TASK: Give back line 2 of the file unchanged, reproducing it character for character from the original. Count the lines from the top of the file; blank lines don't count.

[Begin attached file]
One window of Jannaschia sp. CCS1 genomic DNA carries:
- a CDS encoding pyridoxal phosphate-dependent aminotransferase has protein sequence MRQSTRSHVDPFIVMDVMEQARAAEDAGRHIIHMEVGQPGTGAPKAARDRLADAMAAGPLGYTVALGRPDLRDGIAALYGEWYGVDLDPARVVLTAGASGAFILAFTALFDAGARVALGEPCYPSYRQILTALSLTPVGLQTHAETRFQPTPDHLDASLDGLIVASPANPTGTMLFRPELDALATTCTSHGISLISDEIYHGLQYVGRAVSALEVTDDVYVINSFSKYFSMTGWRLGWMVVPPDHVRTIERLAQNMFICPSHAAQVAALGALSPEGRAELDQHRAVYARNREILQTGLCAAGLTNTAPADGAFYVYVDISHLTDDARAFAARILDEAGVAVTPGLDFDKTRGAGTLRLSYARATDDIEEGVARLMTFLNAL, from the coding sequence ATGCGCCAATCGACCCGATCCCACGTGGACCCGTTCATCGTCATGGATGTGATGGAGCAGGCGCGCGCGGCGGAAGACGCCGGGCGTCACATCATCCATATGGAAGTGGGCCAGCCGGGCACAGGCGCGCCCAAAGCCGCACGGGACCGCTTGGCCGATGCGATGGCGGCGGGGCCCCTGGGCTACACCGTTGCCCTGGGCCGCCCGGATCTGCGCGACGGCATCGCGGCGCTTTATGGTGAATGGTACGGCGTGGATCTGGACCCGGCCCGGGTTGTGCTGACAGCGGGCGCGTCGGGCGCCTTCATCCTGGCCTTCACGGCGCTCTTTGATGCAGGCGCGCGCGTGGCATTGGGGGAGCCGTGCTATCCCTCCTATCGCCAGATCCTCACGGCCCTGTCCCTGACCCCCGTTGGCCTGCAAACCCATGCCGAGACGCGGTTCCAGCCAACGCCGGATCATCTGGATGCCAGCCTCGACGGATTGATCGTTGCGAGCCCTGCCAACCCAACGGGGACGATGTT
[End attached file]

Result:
- a CDS encoding pyridoxal phosphate-dependent aminotransferase has protein sequence MRQSTRSHVDPFIVMDVMEQARAAEDAGRHIIHMEVGQPGTGAPKAARDRLADAMAAGPLGYTVALGRPDLRDGIAALYGEWYGVDLDPARVVLTAGASGAFILAFTALFDAGARVALGEPCYPSYRQILTALSLTPVGLQTHAETRFQPTPDHLDASLDGLIVASPANPTGTMLFRPELDALATTCTSHGISLISDEIYHGLQYVGRAVSALEVTDDVYVINSFSKYFSMTGWRLGWMVVPPDHVRTIERLAQNMFICPSHAAQVAALGALSPEGRAELDQHRAVYARNREILQTGLCAAGLTNTAPADGAFYVYVDISHLTDDARAFAARILDEAGVAVTPGLDFDKTRGAGTLRLSYARATDDIEEGVARLMTFLNAL, from the coding sequence ATGCGCCAATCGACCCGATCCCACGTGGACCCGTTCATCGTCATGGATGTGATGGAGCAGGCGCGCGCGGCGGAAGACGCCGGGCGTCACATCATCCATATGGAAGTGGGCCAGCCGGGCACAGGCGCGCCCAAAGCCGCACGGGACCGCTTGGCCGATGCGATGGCGGCGGGGCCCCTGGGCTACACCGTTGCCCTGGGCCGCCCGGATCTGCGCGACGGCATCGCGGCGCTTTATGGTGAATGGTACGGCGTGGATCTGGACCCGGCCCGGGTTGTGCTGACAGCGGGCGCGTCGGGCGCCTTCATCCTGGCCTTCACGGCGCTCTTTGATGCAGGCGCGCGCGTGGCATTGGGGGAGCCGTGCTATCCCTCCTATCGCCAGATCCTCACGGCCCTGTCCCTGACCCCCGTTGGCCTGCAAACCCATGCCGAGACGCGGTTCCAGCCAACGCCGGATCATCTGGATGCCAGCCTCGACGGATTGATCGTTGCGAGCCCTGCCAACCCAACGGGGACGATGTT